Of course they do. Banking is a zero-risk business. They make more or less, but won't end up kicked out in the street or in jail. Some of their customers inevitably will, though, simply because, at any given moment, available money supply does not include future interest yet.

What if they make a lot less, and not all the other banks are going under at once? Discover on its own is not "too big to fail". Lower risk than without any safety net, but not zero.
niko
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August 01, 2012, 03:07:04 AM
#20

I just think it is sort of a sucker score. My understanding is that if you always pay your debts you will have a decent credit score. But the dream customer not only pays, he/she also is prone to getting into debt. Being debt averse (arguably being responsible) will limit your score.
As far as not being able to get credit, so far this has not been a problem. I know the rating agencies say you must have a score. Just like the credit card companies say you need a card. They will say "How will you rent a car?".  Roll Eyes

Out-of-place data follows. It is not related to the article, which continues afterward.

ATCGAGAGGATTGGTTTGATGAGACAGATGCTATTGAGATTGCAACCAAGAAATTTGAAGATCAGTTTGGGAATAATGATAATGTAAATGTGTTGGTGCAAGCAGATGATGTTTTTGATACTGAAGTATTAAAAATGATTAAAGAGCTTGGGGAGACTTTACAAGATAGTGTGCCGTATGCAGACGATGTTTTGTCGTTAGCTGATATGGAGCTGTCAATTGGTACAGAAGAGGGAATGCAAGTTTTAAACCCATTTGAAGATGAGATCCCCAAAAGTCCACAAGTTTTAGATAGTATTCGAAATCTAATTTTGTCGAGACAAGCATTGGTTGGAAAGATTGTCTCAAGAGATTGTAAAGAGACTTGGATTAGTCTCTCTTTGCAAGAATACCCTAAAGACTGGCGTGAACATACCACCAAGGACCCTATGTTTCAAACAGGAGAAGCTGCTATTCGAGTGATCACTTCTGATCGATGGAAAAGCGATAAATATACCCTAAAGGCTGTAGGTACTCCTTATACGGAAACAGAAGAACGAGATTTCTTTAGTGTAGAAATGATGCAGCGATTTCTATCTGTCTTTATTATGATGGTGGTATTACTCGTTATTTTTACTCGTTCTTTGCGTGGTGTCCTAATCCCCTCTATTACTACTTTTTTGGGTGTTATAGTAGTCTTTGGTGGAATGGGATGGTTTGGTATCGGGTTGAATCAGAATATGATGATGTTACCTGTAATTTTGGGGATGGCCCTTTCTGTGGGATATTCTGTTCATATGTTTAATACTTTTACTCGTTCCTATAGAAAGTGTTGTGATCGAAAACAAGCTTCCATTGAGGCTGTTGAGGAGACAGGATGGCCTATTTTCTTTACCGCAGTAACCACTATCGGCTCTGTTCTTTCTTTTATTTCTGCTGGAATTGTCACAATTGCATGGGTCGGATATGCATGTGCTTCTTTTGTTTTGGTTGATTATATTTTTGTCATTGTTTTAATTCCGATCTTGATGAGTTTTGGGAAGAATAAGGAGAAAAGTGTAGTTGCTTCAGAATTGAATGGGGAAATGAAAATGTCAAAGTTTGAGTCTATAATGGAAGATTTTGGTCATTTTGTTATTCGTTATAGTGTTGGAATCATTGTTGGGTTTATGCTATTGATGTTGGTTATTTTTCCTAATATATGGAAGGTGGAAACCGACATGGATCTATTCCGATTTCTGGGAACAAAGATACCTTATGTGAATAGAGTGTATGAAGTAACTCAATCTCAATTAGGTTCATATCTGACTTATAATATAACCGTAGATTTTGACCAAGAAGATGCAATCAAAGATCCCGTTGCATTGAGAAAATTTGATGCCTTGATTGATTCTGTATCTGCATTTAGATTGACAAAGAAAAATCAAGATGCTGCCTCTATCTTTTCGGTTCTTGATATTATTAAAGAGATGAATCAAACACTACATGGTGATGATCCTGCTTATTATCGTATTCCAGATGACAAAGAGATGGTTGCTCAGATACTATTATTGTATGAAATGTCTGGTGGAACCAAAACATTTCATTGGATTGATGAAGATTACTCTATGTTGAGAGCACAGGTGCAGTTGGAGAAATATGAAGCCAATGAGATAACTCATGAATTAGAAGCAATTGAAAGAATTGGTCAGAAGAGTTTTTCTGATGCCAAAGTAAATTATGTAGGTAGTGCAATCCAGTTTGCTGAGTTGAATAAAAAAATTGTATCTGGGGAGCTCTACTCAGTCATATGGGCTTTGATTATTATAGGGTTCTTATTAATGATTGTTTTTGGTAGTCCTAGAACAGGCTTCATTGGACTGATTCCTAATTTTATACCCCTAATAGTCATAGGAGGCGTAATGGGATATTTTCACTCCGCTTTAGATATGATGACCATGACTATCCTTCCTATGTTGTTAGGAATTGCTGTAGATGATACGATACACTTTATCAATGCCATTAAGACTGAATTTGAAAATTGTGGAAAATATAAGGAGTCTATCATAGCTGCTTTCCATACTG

If I wanted a score I could get it back quickly. Last time I had one the banks were ridiculous in their offers to me. The amounts they said I could borrow were way too much money. Someone has to be the grown-up and the banks are not up for that task.

My past 3 years tax returns have been under $10k and discover still offers me $25k @7% once a month.

Of course they do. Banking is a zero-risk business. They make more or less, but won't end up kicked out in the street or in jail. Some of their customers inevitably will, though, simply because, at any given moment, available money supply does not include future interest yet.

What if they make a lot less, and not all the other banks are going under at once? Discover on its own is not "too big to fail". Lower risk than without any safety net, but not zero.

And then what? Those who make decisions walk away with all the bonuses and golden parachutes. Zero risk, in the sense that they inevitably get something from the game, at the expense of workers and customers who inevitably get screwed (fraction of them, that is). But we stray from the topic.

They're there, in their room.
Your mining rig is on fire, yet you're very calm.